Personally, I love the idea of Google+, so many of Google’s web based applications make sense, are easier to use and more often than not, user centric.
The problem I face, like many others, is one of time.
Additionally there are secondary, but as important networks, dependant on your skill set and focus; YouTube, Instagram, Flickr and to a lesser extent Foursquare. Of course, there are further micro-networks and niche social spaces.
So Many Choices
This means we have to make choices. If you are engaging readily with early adopters and tech types you may be able to wander happily from space to space as new networks appear. If not, you have to stay where your audience is strongest. This point is probably the most important.
It doesn’t matter where you want to go and engage, it’s where your audience is that dictates where you should concentrate your time.
I categorise the platforms in the following way:
- Facebook – mass market socialites, Mr. and Mrs. General Public
- LinkedIn – business community, job seekers and prospecting SME’s
- Twitter – networking fanatics, typically bloggers, writers or journalists using various mediums to promote their work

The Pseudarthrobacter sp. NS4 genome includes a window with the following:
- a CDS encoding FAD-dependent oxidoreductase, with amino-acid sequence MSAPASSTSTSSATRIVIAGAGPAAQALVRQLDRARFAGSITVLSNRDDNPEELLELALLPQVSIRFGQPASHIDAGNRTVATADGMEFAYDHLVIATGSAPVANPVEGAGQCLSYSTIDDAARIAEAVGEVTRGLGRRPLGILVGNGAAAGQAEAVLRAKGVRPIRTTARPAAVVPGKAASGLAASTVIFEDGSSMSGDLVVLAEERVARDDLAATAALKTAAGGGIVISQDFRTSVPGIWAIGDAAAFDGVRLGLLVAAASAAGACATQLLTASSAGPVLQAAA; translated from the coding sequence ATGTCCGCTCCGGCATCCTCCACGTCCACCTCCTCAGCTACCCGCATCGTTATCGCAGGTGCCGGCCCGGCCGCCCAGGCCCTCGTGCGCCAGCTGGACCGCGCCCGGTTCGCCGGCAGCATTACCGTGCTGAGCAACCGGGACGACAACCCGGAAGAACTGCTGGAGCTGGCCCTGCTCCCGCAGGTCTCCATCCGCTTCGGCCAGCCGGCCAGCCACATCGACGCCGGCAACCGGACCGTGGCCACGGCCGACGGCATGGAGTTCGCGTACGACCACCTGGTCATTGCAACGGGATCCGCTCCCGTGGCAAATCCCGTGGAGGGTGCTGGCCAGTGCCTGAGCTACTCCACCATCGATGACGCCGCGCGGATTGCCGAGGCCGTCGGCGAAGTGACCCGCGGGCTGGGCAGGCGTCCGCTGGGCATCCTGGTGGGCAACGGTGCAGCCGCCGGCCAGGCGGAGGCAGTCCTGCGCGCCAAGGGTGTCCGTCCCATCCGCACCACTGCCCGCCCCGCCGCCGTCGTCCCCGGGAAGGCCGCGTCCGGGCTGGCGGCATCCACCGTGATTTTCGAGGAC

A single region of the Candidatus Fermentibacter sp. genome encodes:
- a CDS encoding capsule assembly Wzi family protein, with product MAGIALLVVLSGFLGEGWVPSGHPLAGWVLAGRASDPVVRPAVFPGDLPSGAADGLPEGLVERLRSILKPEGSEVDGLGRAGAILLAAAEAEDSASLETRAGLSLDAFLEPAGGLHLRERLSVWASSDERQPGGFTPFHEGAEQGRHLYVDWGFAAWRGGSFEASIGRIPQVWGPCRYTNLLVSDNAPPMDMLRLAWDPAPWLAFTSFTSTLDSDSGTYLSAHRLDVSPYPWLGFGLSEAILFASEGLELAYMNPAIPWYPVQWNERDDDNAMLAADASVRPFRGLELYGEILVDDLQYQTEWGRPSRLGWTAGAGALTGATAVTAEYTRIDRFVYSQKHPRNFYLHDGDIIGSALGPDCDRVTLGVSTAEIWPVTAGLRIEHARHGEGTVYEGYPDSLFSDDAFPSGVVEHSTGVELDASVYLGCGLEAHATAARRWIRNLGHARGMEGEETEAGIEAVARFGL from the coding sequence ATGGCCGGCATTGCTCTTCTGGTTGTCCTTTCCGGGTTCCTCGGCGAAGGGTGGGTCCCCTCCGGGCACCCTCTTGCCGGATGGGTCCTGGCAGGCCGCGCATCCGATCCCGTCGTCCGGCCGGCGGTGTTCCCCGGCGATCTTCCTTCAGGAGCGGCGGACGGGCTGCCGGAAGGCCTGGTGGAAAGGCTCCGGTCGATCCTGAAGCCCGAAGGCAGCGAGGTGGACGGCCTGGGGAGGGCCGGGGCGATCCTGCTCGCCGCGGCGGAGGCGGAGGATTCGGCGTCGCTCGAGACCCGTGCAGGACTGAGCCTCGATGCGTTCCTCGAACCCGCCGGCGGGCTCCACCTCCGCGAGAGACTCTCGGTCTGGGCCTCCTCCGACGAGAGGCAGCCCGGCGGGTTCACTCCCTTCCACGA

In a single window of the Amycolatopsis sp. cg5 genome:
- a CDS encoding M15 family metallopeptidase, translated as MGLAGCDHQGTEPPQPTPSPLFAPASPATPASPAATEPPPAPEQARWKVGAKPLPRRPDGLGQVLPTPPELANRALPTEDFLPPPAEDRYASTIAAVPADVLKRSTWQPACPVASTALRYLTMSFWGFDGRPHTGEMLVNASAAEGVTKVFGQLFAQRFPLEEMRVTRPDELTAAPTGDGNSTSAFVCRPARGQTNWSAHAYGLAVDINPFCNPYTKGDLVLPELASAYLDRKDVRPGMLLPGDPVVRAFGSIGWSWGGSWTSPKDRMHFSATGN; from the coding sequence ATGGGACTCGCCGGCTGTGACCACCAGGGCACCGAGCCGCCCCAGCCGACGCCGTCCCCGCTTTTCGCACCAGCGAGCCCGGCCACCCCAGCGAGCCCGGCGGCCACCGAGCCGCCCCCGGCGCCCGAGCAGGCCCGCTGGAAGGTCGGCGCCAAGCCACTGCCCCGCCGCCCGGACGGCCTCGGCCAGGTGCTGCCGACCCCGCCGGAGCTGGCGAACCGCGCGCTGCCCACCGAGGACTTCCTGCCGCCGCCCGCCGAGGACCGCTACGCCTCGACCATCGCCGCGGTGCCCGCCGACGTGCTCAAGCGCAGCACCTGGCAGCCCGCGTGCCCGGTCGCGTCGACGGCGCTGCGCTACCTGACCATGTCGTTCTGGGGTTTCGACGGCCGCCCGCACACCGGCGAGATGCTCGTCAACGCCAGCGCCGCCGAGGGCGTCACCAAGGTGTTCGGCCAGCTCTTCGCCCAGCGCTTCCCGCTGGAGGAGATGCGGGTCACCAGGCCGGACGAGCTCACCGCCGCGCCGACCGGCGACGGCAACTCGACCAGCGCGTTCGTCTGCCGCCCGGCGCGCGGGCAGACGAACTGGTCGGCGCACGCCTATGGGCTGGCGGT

- Google+ – early adopters, Tech savvy network addicts with few inhibitions
Of these main four Twitter still allows you to have some form of anonymity whilst being able to promote and engage. Which may explain some of it’s more “spammy” content.
The Lights Are On But Nobody’s Home
If your role is even remotely related to Social Media then you need to be aware of the additional platforms. At a minimum, understand their use case and be ready to take part should they become popular with your market sector.
Monitoring tools, such as HootSuite, do allow you to play in more than one space at a time, but be wary of posting the same content across networks. Research shows that posts made from outside the Facebook network using these Apps receive 70% fewer likes and comments. Each platform has it own subtleties that may not suit the language or terminology used in others. Hashtags used on Twitter, for example, can look out of place in a Facebook status update, and are a dead give away that you are not actually on the platform.
I just so want to go and play on Google+, you will find this evident in my sporadic updates and check-ins if you have Circled me. For now it remains my little “sand pit” that I will scratch around in from time to time, until I can build a business case to use it more often.
There is always an alternative:
How do you manage your time online?